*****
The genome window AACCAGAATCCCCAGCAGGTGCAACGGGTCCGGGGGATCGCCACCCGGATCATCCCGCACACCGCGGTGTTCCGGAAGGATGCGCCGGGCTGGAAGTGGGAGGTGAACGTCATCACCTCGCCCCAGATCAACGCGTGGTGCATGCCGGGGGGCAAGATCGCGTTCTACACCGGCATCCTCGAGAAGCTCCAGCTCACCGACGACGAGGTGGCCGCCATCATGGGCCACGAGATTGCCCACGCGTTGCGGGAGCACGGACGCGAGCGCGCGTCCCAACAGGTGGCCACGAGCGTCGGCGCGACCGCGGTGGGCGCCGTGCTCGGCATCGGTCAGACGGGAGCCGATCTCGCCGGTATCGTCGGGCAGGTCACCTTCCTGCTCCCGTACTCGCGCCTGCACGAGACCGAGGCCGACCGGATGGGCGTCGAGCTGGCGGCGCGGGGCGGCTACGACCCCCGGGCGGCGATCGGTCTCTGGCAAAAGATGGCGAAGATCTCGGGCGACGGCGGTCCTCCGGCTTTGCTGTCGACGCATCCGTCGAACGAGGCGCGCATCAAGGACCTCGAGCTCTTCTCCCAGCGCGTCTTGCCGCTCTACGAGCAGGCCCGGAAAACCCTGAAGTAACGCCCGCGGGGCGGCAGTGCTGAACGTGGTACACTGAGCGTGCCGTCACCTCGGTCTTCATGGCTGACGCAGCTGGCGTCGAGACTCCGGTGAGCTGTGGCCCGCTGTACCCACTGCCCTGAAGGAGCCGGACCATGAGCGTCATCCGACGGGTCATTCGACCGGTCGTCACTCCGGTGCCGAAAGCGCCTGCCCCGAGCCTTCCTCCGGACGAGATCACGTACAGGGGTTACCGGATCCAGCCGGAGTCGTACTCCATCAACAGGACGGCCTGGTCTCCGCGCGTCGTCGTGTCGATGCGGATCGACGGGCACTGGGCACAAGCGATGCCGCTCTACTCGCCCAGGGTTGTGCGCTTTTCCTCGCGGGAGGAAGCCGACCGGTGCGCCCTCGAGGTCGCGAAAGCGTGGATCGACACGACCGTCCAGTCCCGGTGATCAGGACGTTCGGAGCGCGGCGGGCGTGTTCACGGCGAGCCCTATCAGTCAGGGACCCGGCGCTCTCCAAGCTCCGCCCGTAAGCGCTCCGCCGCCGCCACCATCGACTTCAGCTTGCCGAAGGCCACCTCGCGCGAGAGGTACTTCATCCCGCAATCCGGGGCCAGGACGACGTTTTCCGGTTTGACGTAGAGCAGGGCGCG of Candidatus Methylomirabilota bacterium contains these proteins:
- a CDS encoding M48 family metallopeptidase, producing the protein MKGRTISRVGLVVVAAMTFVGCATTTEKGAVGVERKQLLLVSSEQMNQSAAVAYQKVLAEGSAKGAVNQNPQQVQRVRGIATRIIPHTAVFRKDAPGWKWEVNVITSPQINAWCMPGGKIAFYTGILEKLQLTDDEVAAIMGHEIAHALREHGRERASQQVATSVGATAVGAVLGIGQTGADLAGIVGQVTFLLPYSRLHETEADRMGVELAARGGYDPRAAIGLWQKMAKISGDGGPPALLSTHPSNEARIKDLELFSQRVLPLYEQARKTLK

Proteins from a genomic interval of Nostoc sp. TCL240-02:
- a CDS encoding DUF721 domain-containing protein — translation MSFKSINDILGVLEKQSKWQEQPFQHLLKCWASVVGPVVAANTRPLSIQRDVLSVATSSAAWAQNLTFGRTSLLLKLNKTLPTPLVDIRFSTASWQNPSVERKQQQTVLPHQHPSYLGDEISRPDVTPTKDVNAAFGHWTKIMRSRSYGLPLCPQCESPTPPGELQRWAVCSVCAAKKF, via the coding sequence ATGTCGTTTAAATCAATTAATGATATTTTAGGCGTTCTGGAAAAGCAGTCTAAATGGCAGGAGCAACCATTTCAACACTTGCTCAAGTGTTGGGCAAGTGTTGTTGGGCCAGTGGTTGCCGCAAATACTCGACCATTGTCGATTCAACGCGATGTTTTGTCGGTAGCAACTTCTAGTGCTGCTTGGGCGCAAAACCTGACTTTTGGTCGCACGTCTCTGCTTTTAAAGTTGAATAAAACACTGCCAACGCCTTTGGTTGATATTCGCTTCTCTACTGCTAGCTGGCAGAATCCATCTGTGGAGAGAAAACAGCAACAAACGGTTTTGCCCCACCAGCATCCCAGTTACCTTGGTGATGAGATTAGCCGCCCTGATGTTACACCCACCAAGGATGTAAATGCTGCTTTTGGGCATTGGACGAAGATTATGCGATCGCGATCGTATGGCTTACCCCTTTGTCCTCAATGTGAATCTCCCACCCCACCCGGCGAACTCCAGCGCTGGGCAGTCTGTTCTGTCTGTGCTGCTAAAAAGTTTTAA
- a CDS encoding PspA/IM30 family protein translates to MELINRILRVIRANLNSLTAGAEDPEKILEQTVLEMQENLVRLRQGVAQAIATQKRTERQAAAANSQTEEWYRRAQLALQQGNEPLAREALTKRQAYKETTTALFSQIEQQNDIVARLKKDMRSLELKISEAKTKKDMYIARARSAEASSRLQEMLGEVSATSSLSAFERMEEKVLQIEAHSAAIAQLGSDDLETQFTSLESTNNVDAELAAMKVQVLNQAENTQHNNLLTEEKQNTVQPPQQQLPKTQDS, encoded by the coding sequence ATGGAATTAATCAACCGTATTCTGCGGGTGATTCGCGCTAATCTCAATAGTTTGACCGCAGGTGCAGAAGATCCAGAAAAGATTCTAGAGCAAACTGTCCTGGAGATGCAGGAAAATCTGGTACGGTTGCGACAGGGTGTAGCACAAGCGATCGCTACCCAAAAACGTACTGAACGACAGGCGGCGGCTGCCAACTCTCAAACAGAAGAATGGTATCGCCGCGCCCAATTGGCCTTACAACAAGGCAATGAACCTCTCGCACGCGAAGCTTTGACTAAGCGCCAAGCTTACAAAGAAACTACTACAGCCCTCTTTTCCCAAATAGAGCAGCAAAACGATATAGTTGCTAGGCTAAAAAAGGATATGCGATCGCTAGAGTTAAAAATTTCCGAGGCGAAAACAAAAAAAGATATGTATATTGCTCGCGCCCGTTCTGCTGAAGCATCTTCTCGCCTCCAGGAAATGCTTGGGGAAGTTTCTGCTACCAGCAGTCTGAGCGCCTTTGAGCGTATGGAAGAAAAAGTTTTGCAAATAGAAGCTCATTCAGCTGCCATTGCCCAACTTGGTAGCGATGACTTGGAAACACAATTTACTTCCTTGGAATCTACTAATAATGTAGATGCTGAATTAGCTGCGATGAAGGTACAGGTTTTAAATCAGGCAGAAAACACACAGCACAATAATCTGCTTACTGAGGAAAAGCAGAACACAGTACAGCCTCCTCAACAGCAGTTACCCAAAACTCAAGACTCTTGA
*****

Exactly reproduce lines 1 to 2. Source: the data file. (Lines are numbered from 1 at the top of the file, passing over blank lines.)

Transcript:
The genome window AACCAGAATCCCCAGCAGGTGCAACGGGTCCGGGGGATCGCCACCCGGATCATCCCGCACACCGCGGTGTTCCGGAAGGATGCGCCGGGCTGGAAGTGGGAGGTGAACGTCATCACCTCGCCCCAGATCAACGCGTGGTGCATGCCGGGGGGCAAGATCGCGTTCTACACCGGCATCCTCGAGAAGCTCCAGCTCACCGACGACGAGGTGGCCGCCATCATGGGCCACGAGATTGCCCACGCGTTGCGGGAGCACGGACGCGAGCGCGCGTCCCAACAGGTGGCCACGAGCGTCGGCGCGACCGCGGTGGGCGCCGTGCTCGGCATCGGTCAGACGGGAGCCGATCTCGCCGGTATCGTCGGGCAGGTCACCTTCCTGCTCCCGTACTCGCGCCTGCACGAGACCGAGGCCGACCGGATGGGCGTCGAGCTGGCGGCGCGGGGCGGCTACGACCCCCGGGCGGCGATCGGTCTCTGGCAAAAGATGGCGAAGATCTCGGGCGACGGCGGTCCTCCGGCTTTGCTGTCGACGCATCCGTCGAACGAGGCGCGCATCAAGGACCTCGAGCTCTTCTCCCAGCGCGTCTTGCCGCTCTACGAGCAGGCCCGGAAAACCCTGAAGTAACGCCCGCGGGGCGGCAGTGCTGAACGTGGTACACTGAGCGTGCCGTCACCTCGGTCTTCATGGCTGACGCAGCTGGCGTCGAGACTCCGGTGAGCTGTGGCCCGCTGTACCCACTGCCCTGAAGGAGCCGGACCATGAGCGTCATCCGACGGGTCATTCGACCGGTCGTCACTCCGGTGCCGAAAGCGCCTGCCCCGAGCCTTCCTCCGGACGAGATCACGTACAGGGGTTACCGGATCCAGCCGGAGTCGTACTCCATCAACAGGACGGCCTGGTCTCCGCGCGTCGTCGTGTCGATGCGGATCGACGGGCACTGGGCACAAGCGATGCCGCTCTACTCGCCCAGGGTTGTGCGCTTTTCCTCGCGGGAGGAAGCCGACCGGTGCGCCCTCGAGGTCGCGAAAGCGTGGATCGACACGACCGTCCAGTCCCGGTGATCAGGACGTTCGGAGCGCGGCGGGCGTGTTCACGGCGAGCCCTATCAGTCAGGGACCCGGCGCTCTCCAAGCTCCGCCCGTAAGCGCTCCGCCGCCGCCACCATCGACTTCAGCTTGCCGAAGGCCACCTCGCGCGAGAGGTACTTCATCCCGCAATCCGGGGCCAGGACGACGTTTTCCGGTTTGACGTAGAGCAGGGCGCG of Candidatus Methylomirabilota bacterium contains these proteins:
- a CDS encoding M48 family metallopeptidase, producing the protein MKGRTISRVGLVVVAAMTFVGCATTTEKGAVGVERKQLLLVSSEQMNQSAAVAYQKVLAEGSAKGAVNQNPQQVQRVRGIATRIIPHTAVFRKDAPGWKWEVNVITSPQINAWCMPGGKIAFYTGILEKLQLTDDEVAAIMGHEIAHALREHGRERASQQVATSVGATAVGAVLGIGQTGADLAGIVGQVTFLLPYSRLHETEADRMGVELAARGGYDPRAAIGLWQKMAKISGDGGPPALLSTHPSNEARIKDLELFSQRVLPLYEQARKTLK